Greylag goose

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Greylag goose
Greylag Goose - St James's Park, London - Nov 2006.jpg
In St James's Park, London, England
Scientific classification e
Kingdom: Animalia
Phylum: Chordata
Class: Aves
Order: Anseriformes
Family: Anatidae
Genus: Anser
Species:
A. anser
Binomial name
Anser anser
Subspecies
  • A. a. anser (Linnaeus, 1758)
    Western greylag goose
  • A. a. rubrirostris Swinhoe, 1871
    Eastern greylag goose
  • A. a. domesticus (Kerr, 1792)
    Domesticated goose
Anser anser distribution map.png
Green: breeding, orange: non-breeding, red: introduced
Synonyms

Anas anser Linnaeus, 1758

The greylag goose (Anser anser) is a species of large grey goose in the waterfowl family Anatidae. It is the largest goose. Its distribution is widespread. Birds from the north of its range in Europe and Asia migrate south to spend the winter in warmer places.

It is the type species of the genus Anser and is the ancestor of the domestic goose. It has been domesticated at least since 1360 BC. The genus name is from anser, the Latin for "goose".[2]

Greylag geese travel to their northerly breeding grounds in spring, nesting on moorlands, in marshes, around lakes and on coastal islands. They normally mate for life and nest on the ground among vegetation. A clutch of three to five eggs is laid. The female incubates the eggs and both parents defend and rear the young. The birds stay together as a family group, migrating southwards in autumn as part of a flock, and separating the following year. During the winter they occupy semi-aquatic habitats, estuaries, marshes and flooded fields, feeding on grass and agricultural crops. Some populations, such as those in Southern England and in urban areas, are resident and occupy the same area year-round.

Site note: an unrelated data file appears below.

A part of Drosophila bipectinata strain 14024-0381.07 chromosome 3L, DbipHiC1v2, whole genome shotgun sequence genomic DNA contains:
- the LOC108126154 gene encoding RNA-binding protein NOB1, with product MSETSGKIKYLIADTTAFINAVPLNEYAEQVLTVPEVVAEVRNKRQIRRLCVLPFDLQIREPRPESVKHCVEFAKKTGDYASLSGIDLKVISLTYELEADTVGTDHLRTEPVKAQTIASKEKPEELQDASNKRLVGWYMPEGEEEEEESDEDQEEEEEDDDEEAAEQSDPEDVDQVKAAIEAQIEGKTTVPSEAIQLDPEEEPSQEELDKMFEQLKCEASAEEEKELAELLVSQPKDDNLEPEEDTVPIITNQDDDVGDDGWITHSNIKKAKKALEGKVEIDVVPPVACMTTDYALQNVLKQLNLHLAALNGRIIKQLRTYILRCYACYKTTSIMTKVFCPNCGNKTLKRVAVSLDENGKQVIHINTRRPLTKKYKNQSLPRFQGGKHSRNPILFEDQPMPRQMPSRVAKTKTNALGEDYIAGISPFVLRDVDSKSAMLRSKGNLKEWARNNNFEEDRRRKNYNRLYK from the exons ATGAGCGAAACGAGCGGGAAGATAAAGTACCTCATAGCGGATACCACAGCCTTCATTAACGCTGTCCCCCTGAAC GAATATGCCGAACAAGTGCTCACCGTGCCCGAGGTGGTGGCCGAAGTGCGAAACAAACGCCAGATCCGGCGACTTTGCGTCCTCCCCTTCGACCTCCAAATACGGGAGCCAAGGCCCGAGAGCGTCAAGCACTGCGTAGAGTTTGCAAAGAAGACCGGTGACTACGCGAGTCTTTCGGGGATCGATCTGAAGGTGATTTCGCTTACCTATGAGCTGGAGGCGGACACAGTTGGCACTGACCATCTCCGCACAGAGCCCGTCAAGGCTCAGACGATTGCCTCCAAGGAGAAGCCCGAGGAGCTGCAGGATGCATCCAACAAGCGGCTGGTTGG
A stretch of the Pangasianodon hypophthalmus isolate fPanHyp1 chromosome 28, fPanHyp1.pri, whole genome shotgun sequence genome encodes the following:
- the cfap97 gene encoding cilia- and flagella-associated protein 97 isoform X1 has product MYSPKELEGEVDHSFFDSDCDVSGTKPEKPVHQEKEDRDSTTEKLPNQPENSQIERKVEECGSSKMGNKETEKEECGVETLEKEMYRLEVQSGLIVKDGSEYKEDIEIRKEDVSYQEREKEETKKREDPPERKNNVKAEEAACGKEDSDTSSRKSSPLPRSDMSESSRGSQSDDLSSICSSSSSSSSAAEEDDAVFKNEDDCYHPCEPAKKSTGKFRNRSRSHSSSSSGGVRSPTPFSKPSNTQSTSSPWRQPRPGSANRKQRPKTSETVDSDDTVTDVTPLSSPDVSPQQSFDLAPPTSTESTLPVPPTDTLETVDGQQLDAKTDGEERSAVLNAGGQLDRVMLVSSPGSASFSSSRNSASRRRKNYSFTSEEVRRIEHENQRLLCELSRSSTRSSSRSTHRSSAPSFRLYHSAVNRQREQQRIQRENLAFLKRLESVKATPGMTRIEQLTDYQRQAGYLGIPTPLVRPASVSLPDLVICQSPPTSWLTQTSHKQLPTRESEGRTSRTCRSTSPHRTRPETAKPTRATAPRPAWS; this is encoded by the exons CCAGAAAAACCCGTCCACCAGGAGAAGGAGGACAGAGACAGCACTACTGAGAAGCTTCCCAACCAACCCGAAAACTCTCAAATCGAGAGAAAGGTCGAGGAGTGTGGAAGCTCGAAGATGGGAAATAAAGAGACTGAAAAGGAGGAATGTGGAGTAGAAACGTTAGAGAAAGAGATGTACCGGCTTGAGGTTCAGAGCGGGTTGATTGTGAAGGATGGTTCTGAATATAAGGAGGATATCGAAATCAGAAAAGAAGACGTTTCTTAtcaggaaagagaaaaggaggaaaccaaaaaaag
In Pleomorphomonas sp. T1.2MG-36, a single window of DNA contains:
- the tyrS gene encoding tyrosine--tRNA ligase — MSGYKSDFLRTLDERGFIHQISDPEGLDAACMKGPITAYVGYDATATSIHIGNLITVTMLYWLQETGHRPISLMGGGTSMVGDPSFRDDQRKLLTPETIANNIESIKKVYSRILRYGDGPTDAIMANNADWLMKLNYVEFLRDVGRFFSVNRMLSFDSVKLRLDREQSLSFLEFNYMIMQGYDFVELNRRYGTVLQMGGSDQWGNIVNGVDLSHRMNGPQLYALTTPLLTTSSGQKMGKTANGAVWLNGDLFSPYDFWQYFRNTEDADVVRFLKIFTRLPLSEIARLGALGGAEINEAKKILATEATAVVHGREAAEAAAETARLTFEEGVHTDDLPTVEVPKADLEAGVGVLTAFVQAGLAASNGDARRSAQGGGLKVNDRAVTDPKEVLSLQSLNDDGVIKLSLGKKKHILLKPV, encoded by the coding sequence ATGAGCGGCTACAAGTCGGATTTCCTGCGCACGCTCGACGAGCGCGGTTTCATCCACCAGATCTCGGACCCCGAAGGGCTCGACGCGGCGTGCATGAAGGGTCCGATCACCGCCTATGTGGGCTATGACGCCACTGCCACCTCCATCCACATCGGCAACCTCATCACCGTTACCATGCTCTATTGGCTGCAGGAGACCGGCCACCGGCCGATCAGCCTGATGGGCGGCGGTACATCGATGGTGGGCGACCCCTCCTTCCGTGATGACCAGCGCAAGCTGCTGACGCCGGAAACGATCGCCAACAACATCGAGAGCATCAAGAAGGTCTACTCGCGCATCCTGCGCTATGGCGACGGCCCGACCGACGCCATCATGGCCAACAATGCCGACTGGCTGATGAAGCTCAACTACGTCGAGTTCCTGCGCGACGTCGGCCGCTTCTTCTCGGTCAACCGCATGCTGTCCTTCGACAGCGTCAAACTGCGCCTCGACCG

References[change | change source]

  1. BirdLife International. (2016). Anser anser. The IUCN Red List of Threatened Species doi:10.2305/IUCN.UK.2016-3.RLTS.T22679889A85975013.en
  2. Jobling, James A (2010). The Helm Dictionary of Scientific Bird Names. London: Christopher Helm. p. 48. ISBN 978-1-4081-2501-4.